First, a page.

In the pantheon of Hurricane Fiona stories, I got nothing, relatively speaking, on the hardship file. Yes, my back yard lost a lot of trees, but with the help of neighbours, friends, and family, they were quickly despatched.
Being on the same circuit as the Queen Elizabeth Hospital and the Irving oil tank farm meant that restoring our power was, indirectly, a priority. As this chart from the RIPE Atlas probe in my office across the street—on the same electrical circuit—shows, we lost power at 7:00 a.m. on the September 24, 2022—the morning the hurricane was at its most intense—and it was restored at 4:00 p.m. on September 25, the next day:
We were without power for 33 hours, a duration that, compared to what others endured, was akin to not having lost power at all.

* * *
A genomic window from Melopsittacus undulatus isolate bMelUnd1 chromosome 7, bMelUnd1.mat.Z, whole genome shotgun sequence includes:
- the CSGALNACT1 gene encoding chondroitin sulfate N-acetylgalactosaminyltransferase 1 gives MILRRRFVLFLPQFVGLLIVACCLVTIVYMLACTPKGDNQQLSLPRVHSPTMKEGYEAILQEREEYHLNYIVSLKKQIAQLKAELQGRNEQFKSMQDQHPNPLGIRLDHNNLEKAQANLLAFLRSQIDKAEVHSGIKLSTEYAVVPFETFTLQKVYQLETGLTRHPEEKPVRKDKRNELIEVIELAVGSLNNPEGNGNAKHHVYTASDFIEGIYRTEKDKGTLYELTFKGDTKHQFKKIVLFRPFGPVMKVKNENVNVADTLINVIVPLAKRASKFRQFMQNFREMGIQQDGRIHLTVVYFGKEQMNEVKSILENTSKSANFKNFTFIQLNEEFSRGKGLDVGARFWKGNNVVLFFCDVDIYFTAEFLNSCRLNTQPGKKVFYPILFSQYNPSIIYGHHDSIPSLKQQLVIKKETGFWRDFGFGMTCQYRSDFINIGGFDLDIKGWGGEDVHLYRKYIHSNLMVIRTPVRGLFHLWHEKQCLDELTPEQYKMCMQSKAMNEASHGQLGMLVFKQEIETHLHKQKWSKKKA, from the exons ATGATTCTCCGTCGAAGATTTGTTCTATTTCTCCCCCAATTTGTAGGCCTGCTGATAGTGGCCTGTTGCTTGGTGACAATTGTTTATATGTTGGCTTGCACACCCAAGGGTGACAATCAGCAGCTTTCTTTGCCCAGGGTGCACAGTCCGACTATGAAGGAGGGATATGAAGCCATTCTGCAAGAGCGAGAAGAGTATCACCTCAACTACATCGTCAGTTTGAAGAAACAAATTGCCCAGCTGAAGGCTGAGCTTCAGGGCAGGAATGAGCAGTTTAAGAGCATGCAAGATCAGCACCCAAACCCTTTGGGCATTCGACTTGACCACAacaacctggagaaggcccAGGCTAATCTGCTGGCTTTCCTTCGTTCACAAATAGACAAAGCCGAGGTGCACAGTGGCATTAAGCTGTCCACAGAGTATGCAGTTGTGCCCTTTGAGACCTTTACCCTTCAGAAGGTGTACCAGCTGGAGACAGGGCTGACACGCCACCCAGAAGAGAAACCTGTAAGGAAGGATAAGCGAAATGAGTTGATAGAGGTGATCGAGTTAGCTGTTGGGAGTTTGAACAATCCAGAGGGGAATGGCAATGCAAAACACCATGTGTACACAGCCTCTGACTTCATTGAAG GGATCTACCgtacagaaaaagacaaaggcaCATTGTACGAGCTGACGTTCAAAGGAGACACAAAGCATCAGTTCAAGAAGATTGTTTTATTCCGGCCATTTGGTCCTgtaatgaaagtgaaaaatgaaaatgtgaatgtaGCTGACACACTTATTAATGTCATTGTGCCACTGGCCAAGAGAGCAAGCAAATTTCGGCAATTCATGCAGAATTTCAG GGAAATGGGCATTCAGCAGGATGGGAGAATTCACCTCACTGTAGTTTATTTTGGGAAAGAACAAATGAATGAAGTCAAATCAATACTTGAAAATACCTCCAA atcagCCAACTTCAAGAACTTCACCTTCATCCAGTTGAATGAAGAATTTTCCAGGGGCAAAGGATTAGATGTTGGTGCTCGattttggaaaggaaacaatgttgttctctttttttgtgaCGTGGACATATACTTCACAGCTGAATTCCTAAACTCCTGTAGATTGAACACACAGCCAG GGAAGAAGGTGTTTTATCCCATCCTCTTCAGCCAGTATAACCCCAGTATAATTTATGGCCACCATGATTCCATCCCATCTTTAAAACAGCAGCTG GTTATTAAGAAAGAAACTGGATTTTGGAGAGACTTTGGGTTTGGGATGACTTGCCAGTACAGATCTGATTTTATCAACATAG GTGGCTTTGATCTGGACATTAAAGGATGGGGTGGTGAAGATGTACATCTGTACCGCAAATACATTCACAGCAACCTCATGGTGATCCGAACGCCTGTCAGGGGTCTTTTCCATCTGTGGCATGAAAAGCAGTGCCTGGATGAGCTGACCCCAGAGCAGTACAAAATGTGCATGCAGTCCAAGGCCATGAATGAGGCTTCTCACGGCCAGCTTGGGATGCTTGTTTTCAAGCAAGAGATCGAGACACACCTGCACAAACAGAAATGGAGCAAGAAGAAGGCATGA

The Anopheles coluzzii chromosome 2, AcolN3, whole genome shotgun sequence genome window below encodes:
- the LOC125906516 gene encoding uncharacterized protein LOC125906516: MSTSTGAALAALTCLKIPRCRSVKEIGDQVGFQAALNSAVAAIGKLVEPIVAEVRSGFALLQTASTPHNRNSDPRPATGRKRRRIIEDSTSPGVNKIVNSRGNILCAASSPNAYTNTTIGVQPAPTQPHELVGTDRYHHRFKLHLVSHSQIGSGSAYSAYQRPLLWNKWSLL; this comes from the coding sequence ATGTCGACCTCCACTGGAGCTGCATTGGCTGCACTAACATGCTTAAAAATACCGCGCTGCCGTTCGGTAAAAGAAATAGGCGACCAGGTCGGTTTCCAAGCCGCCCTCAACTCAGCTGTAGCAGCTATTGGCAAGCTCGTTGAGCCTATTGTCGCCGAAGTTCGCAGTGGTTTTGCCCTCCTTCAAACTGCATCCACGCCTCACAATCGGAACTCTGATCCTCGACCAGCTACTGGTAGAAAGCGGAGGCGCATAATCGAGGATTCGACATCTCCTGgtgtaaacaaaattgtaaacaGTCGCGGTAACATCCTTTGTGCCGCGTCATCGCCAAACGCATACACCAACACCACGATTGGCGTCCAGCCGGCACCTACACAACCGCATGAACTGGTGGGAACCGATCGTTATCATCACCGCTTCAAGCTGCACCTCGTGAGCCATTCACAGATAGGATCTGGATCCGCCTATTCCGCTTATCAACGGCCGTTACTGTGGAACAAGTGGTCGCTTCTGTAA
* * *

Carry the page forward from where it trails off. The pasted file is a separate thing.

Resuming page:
Twenty-three days later, the Maritime Electric outage map shows 21 customers remain without electricity (I suspect that, in the annals of GIS web apps, the outage map will, for a long time, be the one that recorded the most traffic and bore the most scrutiny):
This means that, sometime soon—today? this week?—some household will be the final one to have power restored. If Premier King isn’t at their doorstep with valuable cash prizes, an Order of PEI, and the enduring thanks of a grateful province for withstanding powerlessness until the very very very end, there’s something wrong with the world.